Las Aldas is the other archaeological site in the province of Casma, better studied together with Sechín (Rosa Fung, Japanese Expedition, Terence Grieder and others).
It occupies a large area, where buildings built with stones and mud mortar were erected, taking advantage of a rocky elevation and a desert pampa, which preserves valuable testimonies corresponding to various periods of national archeology.
To the southeast of the site, it is easy to discover the stone quarry, but the mystery to be solved is how they were supplied with water for consumption and the colossal construction, because it was inhabited for many centuries.
The complex demonstrates the creative force and enterprising spirit of the Andean man, who in a desert place and at the foot of the sea, built such an important ceremonial center, surrounded by several nearby villages that were its sustenance, based on the use of the marine resources and exchange with farmers in the Casma basin, as well as in other neighboring valleys, in order to adequately feed its population, since apart from the large amount of marine debris there is evidence of plant remains, fabrics, ceramics, etc.
Las Aldas was occupied 5,000 years ago until the Chimú era, that is, it is a center prior to Chavín and one of the most interesting in American Archaeology.
The Las Aldas Archaeological Complex is located within the Casma district, in the province of the same name, in the Ancash region. Approximately at kilometer 345 of the North Pan-American Highway, on the top of a hill from where you can have better surveillance control of the bay. It is an architectural complex that would date back to 1600 BC, and that would have been studied by the Japanese archaeologist Rosa Fung in the company of Terence Grieder and colleagues. It is also believed that at least three periods of construction can be observed in the complex, the youngest being that of the temple.
The strategic location on the hill could suggest, in addition to an explanation of surveillance, that this complex had been destined for the celebration of religious ceremonies.
The most striking part of the complex is occupied by a building made up of a central structure and two lateral ones made up of platforms with staggered shapes that ascend until they reach the top of the hill on which they are located. In addition to this, there is a central staircase that reaches the temple located at the top of the hill, a construction that is currently partially deteriorated. The building is made of mud-based masonry grid supported by bags filled with reeds to contain the stones from the hill.
In addition to the previous construction, it can also be seen in the Aldas Complex, the presence of public squares, of which the one closest to the Main Building has an oval-shaped well, similar pits can also be found within the lateral areas of the first building. . At the same time, it is remarkable the presence of pyramids that seem to belong to the same culture that made the other buildings and that give a total of 17. Accompanying the entire complex, it is common to see in the area surrounding it, the presence of various houses made of stones and that had a residential purpose.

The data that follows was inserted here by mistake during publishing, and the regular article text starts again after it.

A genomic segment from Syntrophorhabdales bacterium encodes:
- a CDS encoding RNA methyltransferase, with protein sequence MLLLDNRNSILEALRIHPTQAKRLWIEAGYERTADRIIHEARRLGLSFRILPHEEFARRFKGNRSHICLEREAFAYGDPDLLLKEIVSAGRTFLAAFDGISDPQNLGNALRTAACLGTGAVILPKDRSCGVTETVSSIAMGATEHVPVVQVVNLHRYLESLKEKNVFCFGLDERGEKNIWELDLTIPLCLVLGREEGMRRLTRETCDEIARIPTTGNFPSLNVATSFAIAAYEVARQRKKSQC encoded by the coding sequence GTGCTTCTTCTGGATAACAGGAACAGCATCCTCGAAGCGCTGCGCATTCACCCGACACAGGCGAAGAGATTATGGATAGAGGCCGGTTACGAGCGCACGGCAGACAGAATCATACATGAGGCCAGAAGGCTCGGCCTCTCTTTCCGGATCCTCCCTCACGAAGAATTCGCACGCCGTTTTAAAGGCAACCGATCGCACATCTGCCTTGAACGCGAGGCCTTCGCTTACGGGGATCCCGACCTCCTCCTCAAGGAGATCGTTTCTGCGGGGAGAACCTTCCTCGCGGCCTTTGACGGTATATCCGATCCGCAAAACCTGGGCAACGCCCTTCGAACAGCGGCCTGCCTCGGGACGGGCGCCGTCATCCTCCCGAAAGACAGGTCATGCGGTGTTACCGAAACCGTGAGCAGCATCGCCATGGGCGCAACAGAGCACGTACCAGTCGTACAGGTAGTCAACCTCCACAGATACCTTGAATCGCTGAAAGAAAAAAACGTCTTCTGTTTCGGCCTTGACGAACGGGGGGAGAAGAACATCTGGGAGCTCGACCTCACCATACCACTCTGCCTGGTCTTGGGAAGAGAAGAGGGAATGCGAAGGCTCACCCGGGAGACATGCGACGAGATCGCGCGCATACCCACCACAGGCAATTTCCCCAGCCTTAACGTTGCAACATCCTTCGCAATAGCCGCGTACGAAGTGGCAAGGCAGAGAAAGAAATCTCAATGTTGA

The most important building of the site is made up of a central body and two lateral ones, made up of staggered platforms that rise from below to the modified summit of the hill, oriented from South to Northeast; meanwhile, a central staircase solves the unevenness to reach the temple in the highest part and today almost destroyed.
From that point a cliff projects towards the edge of the beach; but the panoramic view of the sea, surprised by its immensity and natural strength, produces a feeling of intimate joy and surprise, which allows us to understand the close link between the monument and the sea and nature, since the intention is to take man to the top, to contemplate the spectacle of the impetuous sea and its surroundings.
It is at Km. 345 of the North Pan-American highway and on the seashore, very close to it is the Tourist Camp ´´Las Aldas´´ and the La Gramita fishermen´s cove.
It is surprising to observe the constructions left by the men who inhabited this place, even greater when one takes into account that the sources of fresh water are approximately 16 kilometers from the construction, which still leaves open the investigation of how they were supplied with it. . Along with this, it is also important to mention that despite the fact that the construction corresponds to a pre-ceramic era, the Japanese excursion in the area came to discover remains of ceramic fragments from the place, although these rather owed their cause to some type of exchange. future of the inhabitants of the area.
In order to reach the Las Aldas Archaeological Complex, the visitor must make a 15-kilometer trip starting from the city of Casma, a trip in which they will spend an average of 30 minutes, access being free of charge. For those who want to stay in the area and better explore the place, it is possible to find the “Las Aldas” Tourist Camp near the place. Reaching the top will allow the visitor to relive the path that men of 14,000 years ago made and to be able to contemplate the beautiful view and marine spectacle of its beaches.
Through a Vice-ministerial Resolution published in the Official Gazette "El Peruano", the "Las Aldas" Archaeological Complex has been declared a "Pre-Hispanic Archaeological Monument" and elevated its denomination to Cultural Patrimony of the Nation. The historic site is located in Casma and days ago the enhancement work began.
The official denomination that promotes it in category is made based on the existence of monumental architecture, multiple function areas, its monumentality and the singularity that the place possesses.